Study of process mineralogy for hydrometallurgical extraction of vanadium and aluminum from bone coal
Minerals & Metallurgical Processing
, 2015, Vol. 32, No. 3, pp. 155-160
Xiao, W.D.; Yang, X.; Zhang, P.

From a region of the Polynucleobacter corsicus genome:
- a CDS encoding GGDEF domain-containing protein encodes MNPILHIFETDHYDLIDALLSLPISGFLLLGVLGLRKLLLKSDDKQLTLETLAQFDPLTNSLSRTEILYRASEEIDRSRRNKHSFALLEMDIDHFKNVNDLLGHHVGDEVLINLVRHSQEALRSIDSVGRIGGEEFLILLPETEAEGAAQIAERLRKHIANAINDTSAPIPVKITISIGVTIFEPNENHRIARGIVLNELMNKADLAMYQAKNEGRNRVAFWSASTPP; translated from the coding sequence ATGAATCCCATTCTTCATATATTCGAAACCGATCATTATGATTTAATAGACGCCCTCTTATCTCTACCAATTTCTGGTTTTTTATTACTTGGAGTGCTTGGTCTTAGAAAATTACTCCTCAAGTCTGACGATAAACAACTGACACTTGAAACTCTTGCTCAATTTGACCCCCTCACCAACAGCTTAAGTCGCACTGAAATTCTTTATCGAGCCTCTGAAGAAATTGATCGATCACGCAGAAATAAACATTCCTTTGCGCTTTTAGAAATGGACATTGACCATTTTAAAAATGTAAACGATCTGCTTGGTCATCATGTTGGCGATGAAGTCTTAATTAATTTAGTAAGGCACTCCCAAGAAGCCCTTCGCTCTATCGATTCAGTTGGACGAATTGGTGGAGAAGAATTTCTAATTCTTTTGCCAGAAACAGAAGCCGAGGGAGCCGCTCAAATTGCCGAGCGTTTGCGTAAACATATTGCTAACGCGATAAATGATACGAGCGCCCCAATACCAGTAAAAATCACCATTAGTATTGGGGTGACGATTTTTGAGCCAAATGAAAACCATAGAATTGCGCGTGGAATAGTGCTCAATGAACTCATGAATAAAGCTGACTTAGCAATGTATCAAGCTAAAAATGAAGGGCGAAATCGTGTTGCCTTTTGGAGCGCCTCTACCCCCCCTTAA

A process mineralogy study was conducted to guide the development of a process for the extraction of vanadic oxide (V2O5) and aluminum compounds from bone coal and its ash as well as the production of byproducts. Results show that to extract the targeted metals at higher recovery rates, one must find a suitable agent capable of destroying the structure of the mica and breaking down the lattices in which these metal-bearing minerals occur. For such minerals, metal extraction efficiency is usually low if the approach is simply adding an oxidant that cannot destroy the structure. In this research, a byproduct fluosilicic acid (H2SiF6) at 20 percent concentration from an operating phosphate fertilizer plant was found to be powerful and effective for the leaching of vanadium-bearing minerals such as mica. This environmentally friendly process improved the leachability of valuable constituents in the bone coal significantly, with the leaching rate of V2O5 increased to 94 percent, from 83 percent, and that of aluminum oxide (Al2O3) increased to 75 percent, from 40 percent. X-ray diffraction and chemical analyses showed that the structure of mica can be destroyed using fluosilicic acid either alone or in combination with sulfuric acid. Based on the process mineralogy study, a processing flowsheet was tested, which resulted in a final V2O5 powder product with purity of 99.2 percent and an overall recovery rate of higher than 85 percent. The flowsheet consists of leaching, ion exchange and ammonium precipitation. With this process, various byproducts could also be generated, including aluminum fluoride, cryolite, aluminum sulfate, calcium sulfate, ammonium chloride, sodium chloride and cement admixtures.